A beast, that wants discourse of reason
Archeologists are waiting for permission to open the tomb in the Tyn Cathedral, in Prague. Brahe was the first astronomer to describe a supernova and is famous for his incredibly accurate measurements of celestial movements in the pre-telescope era and for having catalogued more than 1,000 new stars. He is also famous for wearing a prosthetic nose of gold and silver after losing his own at the age of 20 in a rapier duel resulting from a row over a mathematical formula.
A new theory by Danish scholars claims that Brahe was poisoned with mercury on the orders of Christian IV, the King of Denmark, because the astronomer had an affair with his mother. It is even suggested that Shakespeare used the alleged liaison as an inspiration for Hamlet,
Wherein I'll catch the conscience of the king
Brahe was celebrated across Europe and served as personal astrologer of King Friedrich II of Denmark. He was held in such regard that more than 5 per cent of Denmark's gross national product went into his projects. When the King died and his son Christian IV ascended the throne, Brahe fell from grace and had to flee the country. In 1597 he settled in Prague, where he became the court astrologert of Emperor Rudolph II of Habsburg, but died soon after, aged 57. According to an account by his assistant Brahe died because he was too polite to leave the table at a banquet until his bladder “became twisted”.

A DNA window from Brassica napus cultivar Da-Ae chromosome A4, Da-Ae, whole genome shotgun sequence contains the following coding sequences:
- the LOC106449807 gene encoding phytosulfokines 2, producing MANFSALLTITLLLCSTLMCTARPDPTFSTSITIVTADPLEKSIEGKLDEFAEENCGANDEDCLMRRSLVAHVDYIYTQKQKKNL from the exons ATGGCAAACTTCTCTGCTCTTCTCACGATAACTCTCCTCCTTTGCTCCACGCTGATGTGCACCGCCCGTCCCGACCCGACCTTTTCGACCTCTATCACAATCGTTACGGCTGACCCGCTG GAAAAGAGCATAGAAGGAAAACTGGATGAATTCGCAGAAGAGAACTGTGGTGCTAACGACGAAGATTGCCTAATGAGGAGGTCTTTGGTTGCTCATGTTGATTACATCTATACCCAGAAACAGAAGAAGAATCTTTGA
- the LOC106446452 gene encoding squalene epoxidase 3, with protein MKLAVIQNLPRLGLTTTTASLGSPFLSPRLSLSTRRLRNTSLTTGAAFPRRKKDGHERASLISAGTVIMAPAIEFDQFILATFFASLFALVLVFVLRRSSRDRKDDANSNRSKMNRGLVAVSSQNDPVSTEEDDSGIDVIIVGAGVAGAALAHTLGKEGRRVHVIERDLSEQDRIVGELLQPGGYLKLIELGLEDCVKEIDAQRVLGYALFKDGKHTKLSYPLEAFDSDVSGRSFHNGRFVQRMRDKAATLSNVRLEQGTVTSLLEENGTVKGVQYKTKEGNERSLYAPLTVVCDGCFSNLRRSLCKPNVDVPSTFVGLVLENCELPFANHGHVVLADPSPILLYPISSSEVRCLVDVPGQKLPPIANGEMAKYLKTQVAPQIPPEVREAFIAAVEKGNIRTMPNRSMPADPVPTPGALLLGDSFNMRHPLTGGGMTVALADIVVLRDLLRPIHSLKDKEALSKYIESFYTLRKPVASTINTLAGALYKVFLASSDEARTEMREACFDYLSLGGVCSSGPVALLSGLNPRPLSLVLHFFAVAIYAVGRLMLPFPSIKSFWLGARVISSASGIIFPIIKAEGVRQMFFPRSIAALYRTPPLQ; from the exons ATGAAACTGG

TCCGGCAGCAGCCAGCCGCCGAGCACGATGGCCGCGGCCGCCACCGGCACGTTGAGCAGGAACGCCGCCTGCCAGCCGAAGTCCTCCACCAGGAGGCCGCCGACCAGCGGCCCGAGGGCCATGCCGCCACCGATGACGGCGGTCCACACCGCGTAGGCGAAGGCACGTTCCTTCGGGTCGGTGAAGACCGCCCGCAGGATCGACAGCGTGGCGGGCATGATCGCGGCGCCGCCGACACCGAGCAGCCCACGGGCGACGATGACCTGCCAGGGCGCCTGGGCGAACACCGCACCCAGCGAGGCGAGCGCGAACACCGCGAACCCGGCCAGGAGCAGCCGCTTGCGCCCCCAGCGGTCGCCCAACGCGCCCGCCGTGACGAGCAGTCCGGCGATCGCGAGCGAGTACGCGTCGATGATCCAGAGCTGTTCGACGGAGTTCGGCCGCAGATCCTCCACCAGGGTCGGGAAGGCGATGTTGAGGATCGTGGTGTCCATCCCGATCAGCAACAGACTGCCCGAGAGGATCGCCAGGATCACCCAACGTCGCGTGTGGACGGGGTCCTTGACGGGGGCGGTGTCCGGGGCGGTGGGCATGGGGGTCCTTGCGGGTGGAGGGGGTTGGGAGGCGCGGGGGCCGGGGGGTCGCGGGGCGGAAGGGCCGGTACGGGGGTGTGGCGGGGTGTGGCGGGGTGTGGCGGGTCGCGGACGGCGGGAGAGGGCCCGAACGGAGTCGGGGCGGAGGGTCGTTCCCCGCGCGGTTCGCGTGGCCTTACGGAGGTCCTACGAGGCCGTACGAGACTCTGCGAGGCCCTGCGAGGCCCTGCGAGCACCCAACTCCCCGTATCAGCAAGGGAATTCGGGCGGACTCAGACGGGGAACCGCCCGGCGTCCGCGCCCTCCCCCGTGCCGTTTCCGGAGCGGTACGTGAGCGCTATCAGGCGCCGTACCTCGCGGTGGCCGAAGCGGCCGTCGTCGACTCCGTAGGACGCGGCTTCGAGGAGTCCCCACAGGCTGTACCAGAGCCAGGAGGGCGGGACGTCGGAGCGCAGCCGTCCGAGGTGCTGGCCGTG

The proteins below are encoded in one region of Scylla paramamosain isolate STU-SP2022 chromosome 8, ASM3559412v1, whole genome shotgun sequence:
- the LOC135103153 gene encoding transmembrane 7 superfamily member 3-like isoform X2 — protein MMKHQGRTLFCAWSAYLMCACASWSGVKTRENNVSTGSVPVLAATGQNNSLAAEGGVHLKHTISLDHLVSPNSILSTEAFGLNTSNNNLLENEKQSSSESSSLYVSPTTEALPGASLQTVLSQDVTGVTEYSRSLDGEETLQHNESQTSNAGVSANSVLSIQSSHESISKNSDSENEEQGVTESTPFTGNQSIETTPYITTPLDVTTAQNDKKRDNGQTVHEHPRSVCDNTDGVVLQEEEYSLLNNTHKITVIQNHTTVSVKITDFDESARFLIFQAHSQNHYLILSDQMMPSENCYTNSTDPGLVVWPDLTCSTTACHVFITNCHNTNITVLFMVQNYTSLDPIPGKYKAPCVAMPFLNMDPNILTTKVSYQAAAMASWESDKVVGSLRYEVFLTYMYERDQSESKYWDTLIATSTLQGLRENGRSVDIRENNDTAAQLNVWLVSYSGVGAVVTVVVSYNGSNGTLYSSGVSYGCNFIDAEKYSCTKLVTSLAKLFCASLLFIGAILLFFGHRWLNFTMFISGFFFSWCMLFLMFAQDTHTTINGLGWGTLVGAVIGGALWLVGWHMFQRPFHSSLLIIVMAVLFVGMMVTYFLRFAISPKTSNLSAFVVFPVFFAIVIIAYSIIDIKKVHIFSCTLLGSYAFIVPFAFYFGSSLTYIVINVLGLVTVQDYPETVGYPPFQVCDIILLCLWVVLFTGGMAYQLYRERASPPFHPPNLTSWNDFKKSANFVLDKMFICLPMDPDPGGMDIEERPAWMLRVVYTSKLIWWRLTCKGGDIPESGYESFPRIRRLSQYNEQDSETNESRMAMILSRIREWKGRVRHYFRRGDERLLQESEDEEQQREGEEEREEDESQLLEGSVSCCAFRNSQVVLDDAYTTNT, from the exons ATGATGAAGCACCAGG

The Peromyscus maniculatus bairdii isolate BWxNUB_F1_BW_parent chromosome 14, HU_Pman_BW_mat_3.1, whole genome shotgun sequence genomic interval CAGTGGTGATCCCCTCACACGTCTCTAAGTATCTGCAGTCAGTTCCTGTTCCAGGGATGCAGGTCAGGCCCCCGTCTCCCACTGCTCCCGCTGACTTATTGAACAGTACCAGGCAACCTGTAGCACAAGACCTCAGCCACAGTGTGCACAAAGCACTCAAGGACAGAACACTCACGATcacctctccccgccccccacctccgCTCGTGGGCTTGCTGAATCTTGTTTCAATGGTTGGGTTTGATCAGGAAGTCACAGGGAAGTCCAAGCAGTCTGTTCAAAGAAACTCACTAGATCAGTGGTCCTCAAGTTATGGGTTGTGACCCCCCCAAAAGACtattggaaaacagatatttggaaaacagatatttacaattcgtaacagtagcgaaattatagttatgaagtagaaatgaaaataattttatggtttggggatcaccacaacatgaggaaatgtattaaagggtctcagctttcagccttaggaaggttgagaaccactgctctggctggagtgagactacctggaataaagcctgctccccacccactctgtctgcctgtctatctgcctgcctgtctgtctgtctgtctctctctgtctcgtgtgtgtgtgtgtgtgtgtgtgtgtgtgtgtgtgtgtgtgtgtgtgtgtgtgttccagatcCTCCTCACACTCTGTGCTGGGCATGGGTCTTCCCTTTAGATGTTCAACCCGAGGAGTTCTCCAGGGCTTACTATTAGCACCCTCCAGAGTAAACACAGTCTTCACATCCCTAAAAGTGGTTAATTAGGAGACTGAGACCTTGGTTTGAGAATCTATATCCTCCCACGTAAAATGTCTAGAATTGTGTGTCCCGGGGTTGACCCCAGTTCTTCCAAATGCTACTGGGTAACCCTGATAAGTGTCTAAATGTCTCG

A little more than kin, and less than kind.
Peter Andersen, a Danish scholar at the University of Strasbourg, believes that Brahe was poisoned by his cousin Count Eric Brahe, a Swedish diplomat in the service of the Danish Crown. Last year Professor Andersen found the diary of the alleged murderer, in which he records many meetings with Hans, the brother of Christian IV, on whose orders he is believed to have gone to Prague to murder his cousin.
Professor Andersen believes that his cousin slipped mercury into Brahe's drink. Tests on his hair showed mercury levels one hundred times above normal as a result of ingesting a large quantity of the liquid metal about 13 hours before his death, coinciding with the visit from his cousin.